Dynamic Meta Descriptions for SEO

by rishil on October 21, 2011

I often say that you need to try new things, test new theories, play with the SERPs as often as you can. After all, if you blindly follow what others, and don’t try your own experiments, you won’t be a competitive SEO.  At the same time, read others experiments, learn from them, but try and replicate your own.

For example, Shark SEO posted about Multiple meta descriptions. This is a technique others in SEO, including old school SEO superstars such as Greg Boser and Dave Naylor have been playing with meta descriptions for years.  Greg has even advised up to 5 meta descriptions on a page, if I recall our twitter conversation correctly (see this tweet from Joost) , while Dave has been playing with Snippet optimisation for as long as I can remember.

So what’s the premise?

Simple: Show a different, more relevant meta description for a page for different queries. AKA Dynamic Meta Descriptions!

Why? To improve your click through rates of course!

Does it work?

In a nutshell, I don’t take anything as gospel – I try and test as much as I can. In this instance, I did, and it works!

The below is a search for my Brand: Explicitly Me.

Explicitly Me Meta Description

Explicitly Me Meta Description

See that meta description?

Explicitly Me is an experiment on exposing weakneses in Google, Bing & Yahoo. Visit the site at Explicitly.me to get awesome Blackhat Tips.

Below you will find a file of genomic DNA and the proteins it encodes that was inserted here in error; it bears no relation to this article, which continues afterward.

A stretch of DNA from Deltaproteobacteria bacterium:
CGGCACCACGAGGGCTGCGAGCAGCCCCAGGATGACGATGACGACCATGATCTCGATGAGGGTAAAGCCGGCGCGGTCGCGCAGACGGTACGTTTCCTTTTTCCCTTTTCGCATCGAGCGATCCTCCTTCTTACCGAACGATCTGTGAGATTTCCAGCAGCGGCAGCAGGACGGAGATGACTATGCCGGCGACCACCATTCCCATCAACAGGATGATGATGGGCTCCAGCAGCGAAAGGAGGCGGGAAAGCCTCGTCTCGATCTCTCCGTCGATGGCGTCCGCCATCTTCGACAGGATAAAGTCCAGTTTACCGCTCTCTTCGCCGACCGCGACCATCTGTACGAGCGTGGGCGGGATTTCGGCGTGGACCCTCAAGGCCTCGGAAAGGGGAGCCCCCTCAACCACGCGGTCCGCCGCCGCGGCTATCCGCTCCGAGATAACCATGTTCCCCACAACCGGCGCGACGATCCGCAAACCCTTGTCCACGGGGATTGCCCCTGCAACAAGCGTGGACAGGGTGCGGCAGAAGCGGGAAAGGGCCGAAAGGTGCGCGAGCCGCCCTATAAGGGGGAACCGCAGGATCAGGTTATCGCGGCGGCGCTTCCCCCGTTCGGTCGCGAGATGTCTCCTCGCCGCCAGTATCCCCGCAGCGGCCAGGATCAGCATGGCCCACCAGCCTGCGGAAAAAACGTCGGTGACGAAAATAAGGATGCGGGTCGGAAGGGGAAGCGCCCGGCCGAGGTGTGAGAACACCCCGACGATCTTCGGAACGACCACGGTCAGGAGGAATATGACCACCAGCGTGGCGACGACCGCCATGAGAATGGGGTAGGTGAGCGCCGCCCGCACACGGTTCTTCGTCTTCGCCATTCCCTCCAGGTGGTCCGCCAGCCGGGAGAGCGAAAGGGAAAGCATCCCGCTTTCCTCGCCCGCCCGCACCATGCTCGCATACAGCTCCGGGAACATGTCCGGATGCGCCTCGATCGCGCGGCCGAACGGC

Now let’s run a search for my name:  Rishi Lakhani

Rishi Lakhani Meta Description

Rishi Lakhani Meta Description

Rishi Lakhani (rishil) is a specialist SEM consultant, working on Paid, Organic, Affiliate and Social Media. To find out more, feel free to get in …

How cool is that? Its picking this up again from my meta description, and serving the right one for the query.

Here is a Screen shot of my meta description, but if you don’t believe me, check it yourself:

meta description snippet

meta description snippet

Dynamic Meta Descriptions are Cool

Now that I have validated that you can in fact have dynamic meta descriptions, I feel justified in deploying them for a number of sites and clients. Some example situations in which I would deploy these:

1. Brands Home Page – Brands home pages tend to rank for all sorts of stuff, from brand name, to top level generics. How cool would it be to have the home page meta showing a brand message when a brand query is entered, and showing a generic offer led copy when  a generic keyword is searched for? You then please both the Brand Police, and your SEO CTR requirements.

2. Top ranking generic pages – although I need to test this a bit more, I also think you can optimise the copy to show smaller variations in the description tag, for example, when a Car insurance page ranks for  both, Cheap Car Insurance, and Car Insurance Comparison – traditionally you would optimise ONE meta description for that page to include both keywords. But how cool would it be to show TWO separate ones which are query dependant? E.g.:

Car insurance comparison desc

Car insurance comparison desc

Cheap Car Insurance Desc

Cheap Car Insurance Desc


Read your peers, keep an eye on what they are trying and testing. See their results, then try and replicate as many as possible, as long as the results they get are something you can use.

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Rishi Lakhani is an independent Online Marketing Consultant specialising in SEO, PPC, Affiliate Marketing and Social Media. Explicitly.Me is his Blog. Google Profile

{ 1 trackback }

Most Epic SEO Content of 2011 | Skyrocket SEO
December 13, 2011 at 10:49 am

{ 17 comments… read them below or add one }

Elaine October 21, 2011 at 10:06 am